Tamils Protest Outside Vedanta Chief’s London Home Over Tamil Nadu Copper Plant
The Sterlite plant, a subsidiary of Vedanta Resources, has been at the center of controversy since its establishment at Tuticorin in Tamil Nadu.
In solidarity with the protesters who came out in Tuticorin to protest against UK-based company Sterlite Industries’ plans to expand in the town in Tamil Nadu, a sizable number of British Tamilians also took out a demonstration outside Vedanta Group chief Anil Agarwal’s home in London on the same day.
Sterlite is a subsidiary of Agarwal’s Vedanta Resources. The company has begun the construction of a new copper smelter plant on the outskirts of Tuticorin. The existing smelter plant has caused water, soil and air pollution since it was set up in year 1996, according to local residents of the area. The subsequent pollution has caused respiratory and skin problems, especially among children.
The protest protest in London was organised on March 24 by Foil Vedanta, an independent grassroots solidarity organization, alongside Tamil People in UK and Parai – Voice of Freedom, a UK based passive resistance movement.
“The copper smelter has continued to operate without various permissions, and pollute without remorse, causing a detrimental effect to local health and livelihoods. It is time the British government stopped supporting Sterlite and de-listed Vedanta from the London Stock Exchange,” Miriam Rose from Foil Vedanta, one of the organizers of the protest in London on March 24, was quoted as saying by PTI.
“Why is the company, which has one of the worst human rights records, one of the worst environmental records has 58% of its subsidiaries registered in tax-savings. Why is it listed in London? Why did London Stock Exchange allow this company to list and give it its reputation without doing any due diligence?,” a protester said in a video posted by Foil Vedanta on their Facebook page.
Another protester from Tamil People in UK told the news agency: “Although majority of the Tamil population living in the UK have adopted the British life, local customs and try to blend in with society, they still feel their heart is left in the Tamil land. This absolute disregard to life and irreversible environmental damage to their land brings out strong emotional upheaval hence the support and participation in protests like these.”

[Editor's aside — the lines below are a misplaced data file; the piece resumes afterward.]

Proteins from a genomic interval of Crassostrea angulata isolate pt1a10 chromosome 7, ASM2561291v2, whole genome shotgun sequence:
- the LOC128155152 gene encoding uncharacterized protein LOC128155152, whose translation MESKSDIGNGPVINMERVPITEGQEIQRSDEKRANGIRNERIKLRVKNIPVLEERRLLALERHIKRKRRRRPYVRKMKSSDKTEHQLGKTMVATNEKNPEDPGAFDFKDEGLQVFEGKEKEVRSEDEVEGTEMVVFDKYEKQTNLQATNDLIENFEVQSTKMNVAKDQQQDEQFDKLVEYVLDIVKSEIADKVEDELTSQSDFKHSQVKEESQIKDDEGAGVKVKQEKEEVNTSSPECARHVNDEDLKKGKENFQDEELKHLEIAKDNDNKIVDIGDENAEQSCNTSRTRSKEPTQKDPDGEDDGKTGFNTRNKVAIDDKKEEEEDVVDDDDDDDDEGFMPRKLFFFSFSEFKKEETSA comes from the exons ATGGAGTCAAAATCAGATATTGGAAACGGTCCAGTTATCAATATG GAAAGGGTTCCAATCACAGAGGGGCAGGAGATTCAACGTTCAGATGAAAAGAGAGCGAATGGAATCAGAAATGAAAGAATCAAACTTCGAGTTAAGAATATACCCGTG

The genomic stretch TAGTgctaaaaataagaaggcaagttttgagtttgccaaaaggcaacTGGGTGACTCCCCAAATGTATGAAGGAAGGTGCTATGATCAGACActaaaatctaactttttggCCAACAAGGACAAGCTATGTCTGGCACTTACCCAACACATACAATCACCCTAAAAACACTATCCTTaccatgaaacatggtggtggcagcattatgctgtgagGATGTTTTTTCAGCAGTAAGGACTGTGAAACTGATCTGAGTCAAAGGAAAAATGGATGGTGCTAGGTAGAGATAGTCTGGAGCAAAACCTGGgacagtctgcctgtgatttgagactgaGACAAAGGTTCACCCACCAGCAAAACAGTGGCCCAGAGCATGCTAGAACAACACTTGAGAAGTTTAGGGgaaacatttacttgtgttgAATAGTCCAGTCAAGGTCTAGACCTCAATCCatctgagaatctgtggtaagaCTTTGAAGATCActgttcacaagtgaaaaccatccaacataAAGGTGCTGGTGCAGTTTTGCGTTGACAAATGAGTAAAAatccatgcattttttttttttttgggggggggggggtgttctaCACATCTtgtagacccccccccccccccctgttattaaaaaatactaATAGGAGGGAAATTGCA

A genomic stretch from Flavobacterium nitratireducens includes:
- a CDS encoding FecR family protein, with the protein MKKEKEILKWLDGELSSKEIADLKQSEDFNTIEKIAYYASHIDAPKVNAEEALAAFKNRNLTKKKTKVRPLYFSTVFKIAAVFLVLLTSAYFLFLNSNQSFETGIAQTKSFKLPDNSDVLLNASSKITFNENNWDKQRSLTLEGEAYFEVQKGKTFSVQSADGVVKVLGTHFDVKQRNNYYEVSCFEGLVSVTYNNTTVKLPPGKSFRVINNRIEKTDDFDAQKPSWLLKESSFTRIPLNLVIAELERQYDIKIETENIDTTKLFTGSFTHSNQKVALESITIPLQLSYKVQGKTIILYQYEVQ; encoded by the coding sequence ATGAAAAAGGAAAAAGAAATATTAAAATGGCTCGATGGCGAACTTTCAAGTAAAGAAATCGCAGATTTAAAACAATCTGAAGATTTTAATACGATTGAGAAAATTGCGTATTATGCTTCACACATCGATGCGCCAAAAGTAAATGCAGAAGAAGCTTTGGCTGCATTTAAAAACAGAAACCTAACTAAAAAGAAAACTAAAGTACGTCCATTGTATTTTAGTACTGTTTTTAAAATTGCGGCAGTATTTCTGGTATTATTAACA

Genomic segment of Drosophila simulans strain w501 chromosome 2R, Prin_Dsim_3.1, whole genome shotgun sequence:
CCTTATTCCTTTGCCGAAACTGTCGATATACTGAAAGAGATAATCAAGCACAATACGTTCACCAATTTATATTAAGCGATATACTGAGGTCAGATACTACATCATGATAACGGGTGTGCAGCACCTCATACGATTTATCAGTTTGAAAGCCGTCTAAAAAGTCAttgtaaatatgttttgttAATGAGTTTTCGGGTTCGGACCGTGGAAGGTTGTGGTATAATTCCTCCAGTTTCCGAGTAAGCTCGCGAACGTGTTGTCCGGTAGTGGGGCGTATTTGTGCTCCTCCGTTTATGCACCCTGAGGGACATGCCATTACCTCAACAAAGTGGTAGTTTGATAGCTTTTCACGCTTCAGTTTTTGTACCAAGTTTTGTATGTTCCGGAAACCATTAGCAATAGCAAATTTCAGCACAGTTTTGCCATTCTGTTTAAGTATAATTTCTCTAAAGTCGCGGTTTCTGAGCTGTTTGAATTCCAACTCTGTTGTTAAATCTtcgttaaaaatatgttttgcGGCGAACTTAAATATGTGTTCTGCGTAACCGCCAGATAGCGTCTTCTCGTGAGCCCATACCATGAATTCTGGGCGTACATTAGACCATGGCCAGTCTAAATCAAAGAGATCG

The protesters in London came together outside the Mayfair home of the Vedanta chief, carrying Tamil folk drums, calling out slogans such as, “Kekudha Kekudha, Tamizhar kural kekudha?” (Can you hear? Can you hear? the voice of the Tamils?), and holding up banners that said, “Sterlite Kills, Stay out of Tamil Land” and “Ban Sterlite from Thoothukudi (Tuticorin).”
The Vedanta Group said that the Tuticorin plant has received necessary regulatory clearances for expansion and that the well-being of all communities around its operations will be ensured.
“Zero discharge systems, utilization of waste for sustainable applications, energy efficient systems and stringent emission monitoring are the hallmark of Sterlite and these will only be strengthened through the expansion. The smelter plant is self-reliant in terms of power and water requirements and will not use any nearby natural resources,” the company statement said.
The Tuticorin plant has been in the eye of a storm since the laying of its foundation stone in the town in 1994. The protest in the town on March 24 saw around 15,000 people gather near Chidambaram bus stand, asking for the plant to be shut down. This full-day agitation came a month after 250 people went on a hunger strike after news of the expansion came out.
The plant was also fined by the Supreme Court of India for land and water pollution after a gas leak in 2013.
Agarwal, a UK-based Indian billionaire, set up Sterlite in India before he listed Vedanta Resources on the London Stock Exchange in 2013.